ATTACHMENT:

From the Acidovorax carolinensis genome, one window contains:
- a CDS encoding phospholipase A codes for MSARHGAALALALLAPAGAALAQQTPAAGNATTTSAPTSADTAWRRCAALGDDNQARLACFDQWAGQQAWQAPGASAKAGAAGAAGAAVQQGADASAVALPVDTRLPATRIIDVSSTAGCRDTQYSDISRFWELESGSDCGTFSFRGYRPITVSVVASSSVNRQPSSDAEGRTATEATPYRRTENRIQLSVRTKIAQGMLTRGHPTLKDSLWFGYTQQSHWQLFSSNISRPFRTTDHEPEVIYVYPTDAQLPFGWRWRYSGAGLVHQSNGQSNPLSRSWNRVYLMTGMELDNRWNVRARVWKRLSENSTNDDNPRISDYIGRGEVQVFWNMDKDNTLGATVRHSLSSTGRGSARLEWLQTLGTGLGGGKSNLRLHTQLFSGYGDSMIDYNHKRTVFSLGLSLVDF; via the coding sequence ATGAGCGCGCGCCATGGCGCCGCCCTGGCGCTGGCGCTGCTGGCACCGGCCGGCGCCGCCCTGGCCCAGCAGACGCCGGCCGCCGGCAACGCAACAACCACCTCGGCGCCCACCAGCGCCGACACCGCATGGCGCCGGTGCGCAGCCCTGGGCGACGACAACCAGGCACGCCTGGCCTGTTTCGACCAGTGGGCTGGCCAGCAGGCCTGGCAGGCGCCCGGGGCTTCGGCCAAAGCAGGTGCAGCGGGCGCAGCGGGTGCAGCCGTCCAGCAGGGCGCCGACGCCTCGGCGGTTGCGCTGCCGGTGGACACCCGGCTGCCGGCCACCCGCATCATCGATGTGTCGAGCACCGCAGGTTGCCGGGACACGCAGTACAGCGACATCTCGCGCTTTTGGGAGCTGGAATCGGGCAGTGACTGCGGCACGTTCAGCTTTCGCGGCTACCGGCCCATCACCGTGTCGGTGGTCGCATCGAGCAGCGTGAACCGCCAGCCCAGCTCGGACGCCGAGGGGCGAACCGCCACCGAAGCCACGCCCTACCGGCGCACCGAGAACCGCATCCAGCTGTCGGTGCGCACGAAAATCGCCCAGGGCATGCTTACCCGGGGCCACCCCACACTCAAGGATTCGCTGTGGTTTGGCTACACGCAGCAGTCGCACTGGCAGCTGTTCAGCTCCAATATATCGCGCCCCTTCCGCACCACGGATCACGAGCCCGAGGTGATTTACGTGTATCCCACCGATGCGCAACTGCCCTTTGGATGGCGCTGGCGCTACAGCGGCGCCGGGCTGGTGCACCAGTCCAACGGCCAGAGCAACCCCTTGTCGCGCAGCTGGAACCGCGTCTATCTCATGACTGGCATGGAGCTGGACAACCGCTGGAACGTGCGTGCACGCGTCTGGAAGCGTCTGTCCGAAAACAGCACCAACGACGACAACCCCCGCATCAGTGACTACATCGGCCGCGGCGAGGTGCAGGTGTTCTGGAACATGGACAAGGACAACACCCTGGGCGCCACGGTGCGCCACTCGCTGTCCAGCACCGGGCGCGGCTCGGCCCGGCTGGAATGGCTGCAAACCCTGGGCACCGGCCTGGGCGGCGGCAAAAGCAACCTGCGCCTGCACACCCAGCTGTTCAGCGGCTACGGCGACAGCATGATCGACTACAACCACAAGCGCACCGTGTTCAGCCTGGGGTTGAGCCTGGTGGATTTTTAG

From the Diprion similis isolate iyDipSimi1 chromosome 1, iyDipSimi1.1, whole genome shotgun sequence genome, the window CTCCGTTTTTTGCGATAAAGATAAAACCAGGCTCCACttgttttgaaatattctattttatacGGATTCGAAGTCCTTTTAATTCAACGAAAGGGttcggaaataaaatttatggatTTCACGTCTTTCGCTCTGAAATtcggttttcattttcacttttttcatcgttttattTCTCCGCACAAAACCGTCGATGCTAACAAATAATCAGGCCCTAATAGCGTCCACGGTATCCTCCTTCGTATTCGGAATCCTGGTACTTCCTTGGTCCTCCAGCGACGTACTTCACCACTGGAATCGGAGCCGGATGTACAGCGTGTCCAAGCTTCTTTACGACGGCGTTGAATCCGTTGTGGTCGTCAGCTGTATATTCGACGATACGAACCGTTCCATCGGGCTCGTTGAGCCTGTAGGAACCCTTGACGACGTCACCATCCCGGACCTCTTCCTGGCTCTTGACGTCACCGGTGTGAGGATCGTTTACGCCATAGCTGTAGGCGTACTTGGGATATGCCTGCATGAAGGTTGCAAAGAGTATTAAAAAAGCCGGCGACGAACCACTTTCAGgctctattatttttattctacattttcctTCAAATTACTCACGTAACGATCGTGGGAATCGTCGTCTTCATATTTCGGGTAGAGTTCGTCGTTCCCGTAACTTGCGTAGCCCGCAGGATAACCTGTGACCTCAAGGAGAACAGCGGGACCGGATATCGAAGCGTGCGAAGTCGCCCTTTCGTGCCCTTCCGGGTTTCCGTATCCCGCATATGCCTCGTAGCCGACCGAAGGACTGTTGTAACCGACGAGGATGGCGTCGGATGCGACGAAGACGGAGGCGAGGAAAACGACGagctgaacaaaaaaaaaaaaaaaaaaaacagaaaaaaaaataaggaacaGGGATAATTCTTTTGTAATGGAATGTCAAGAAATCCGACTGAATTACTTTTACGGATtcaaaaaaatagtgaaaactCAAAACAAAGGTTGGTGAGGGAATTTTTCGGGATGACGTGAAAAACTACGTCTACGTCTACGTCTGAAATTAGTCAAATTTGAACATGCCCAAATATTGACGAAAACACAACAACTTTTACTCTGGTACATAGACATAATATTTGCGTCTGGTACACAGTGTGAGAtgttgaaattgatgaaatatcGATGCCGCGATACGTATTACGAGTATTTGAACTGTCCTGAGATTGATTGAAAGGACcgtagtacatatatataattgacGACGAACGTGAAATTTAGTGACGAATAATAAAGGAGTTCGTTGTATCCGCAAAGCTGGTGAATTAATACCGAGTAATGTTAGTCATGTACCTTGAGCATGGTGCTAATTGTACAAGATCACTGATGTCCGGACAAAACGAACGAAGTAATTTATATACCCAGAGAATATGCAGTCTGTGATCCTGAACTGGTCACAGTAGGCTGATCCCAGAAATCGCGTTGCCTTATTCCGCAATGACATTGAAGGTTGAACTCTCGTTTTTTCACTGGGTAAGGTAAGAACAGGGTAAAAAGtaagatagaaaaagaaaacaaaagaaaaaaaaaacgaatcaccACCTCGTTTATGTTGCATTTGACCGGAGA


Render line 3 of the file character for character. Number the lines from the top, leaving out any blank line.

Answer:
From the Diprion similis isolate iyDipSimi1 chromosome 1, iyDipSimi1.1, whole genome shotgun sequence genome, the window CTCCGTTTTTTGCGATAAAGATAAAACCAGGCTCCACttgttttgaaatattctattttatacGGATTCGAAGTCCTTTTAATTCAACGAAAGGGttcggaaataaaatttatggatTTCACGTCTTTCGCTCTGAAATtcggttttcattttcacttttttcatcgttttattTCTCCGCACAAAACCGTCGATGCTAACAAATAATCAGGCCCTAATAGCGTCCACGGTATCCTCCTTCGTATTCGGAATCCTGGTACTTCCTTGGTCCTCCAGCGACGTACTTCACCACTGGAATCGGAGCCGGATGTACAGCGTGTCCAAGCTTCTTTACGACGGCGTTGAATCCGTTGTGGTCGTCAGCTGTATATTCGACGATACGAACCGTTCCATCGGGCTCGTTGAGCCTGTAGGAACCCTTGACGACGTCACCATCCCGGACCTCTTCCTGGCTCTTGACGTCACCGGTGTGAGGATCGTTTACGCCATAGCTGTAGGCGTACTTGGGATATGCCTGCATGAAGGTTGCAAAGAGTATTAAAAAAGCCGGCGACGAACCACTTTCAGgctctattatttttattctacattttcctTCAAATTACTCACGTAACGATCGTGGGAATCGTCGTCTTCATATTTCGGGTAGAGTTCGTCGTTCCCGTAACTTGCGTAGCCCGCAGGATAACCTGTGACCTCAAGGAGAACAGCGGGACCGGATATCGAAGCGTGCGAAGTCGCCCTTTCGTGCCCTTCCGGGTTTCCGTATCCCGCATATGCCTCGTAGCCGACCGAAGGACTGTTGTAACCGACGAGGATGGCGTCGGATGCGACGAAGACGGAGGCGAGGAAAACGACGagctgaacaaaaaaaaaaaaaaaaaaaacagaaaaaaaaataaggaacaGGGATAATTCTTTTGTAATGGAATGTCAAGAAATCCGACTGAATTACTTTTACGGATtcaaaaaaatagtgaaaactCAAAACAAAGGTTGGTGAGGGAATTTTTCGGGATGACGTGAAAAACTACGTCTACGTCTACGTCTGAAATTAGTCAAATTTGAACATGCCCAAATATTGACGAAAACACAACAACTTTTACTCTGGTACATAGACATAATATTTGCGTCTGGTACACAGTGTGAGAtgttgaaattgatgaaatatcGATGCCGCGATACGTATTACGAGTATTTGAACTGTCCTGAGATTGATTGAAAGGACcgtagtacatatatataattgacGACGAACGTGAAATTTAGTGACGAATAATAAAGGAGTTCGTTGTATCCGCAAAGCTGGTGAATTAATACCGAGTAATGTTAGTCATGTACCTTGAGCATGGTGCTAATTGTACAAGATCACTGATGTCCGGACAAAACGAACGAAGTAATTTATATACCCAGAGAATATGCAGTCTGTGATCCTGAACTGGTCACAGTAGGCTGATCCCAGAAATCGCGTTGCCTTATTCCGCAATGACATTGAAGGTTGAACTCTCGTTTTTTCACTGGGTAAGGTAAGAACAGGGTAAAAAGtaagatagaaaaagaaaacaaaagaaaaaaaaaacgaatcaccACCTCGTTTATGTTGCATTTGACCGGAGA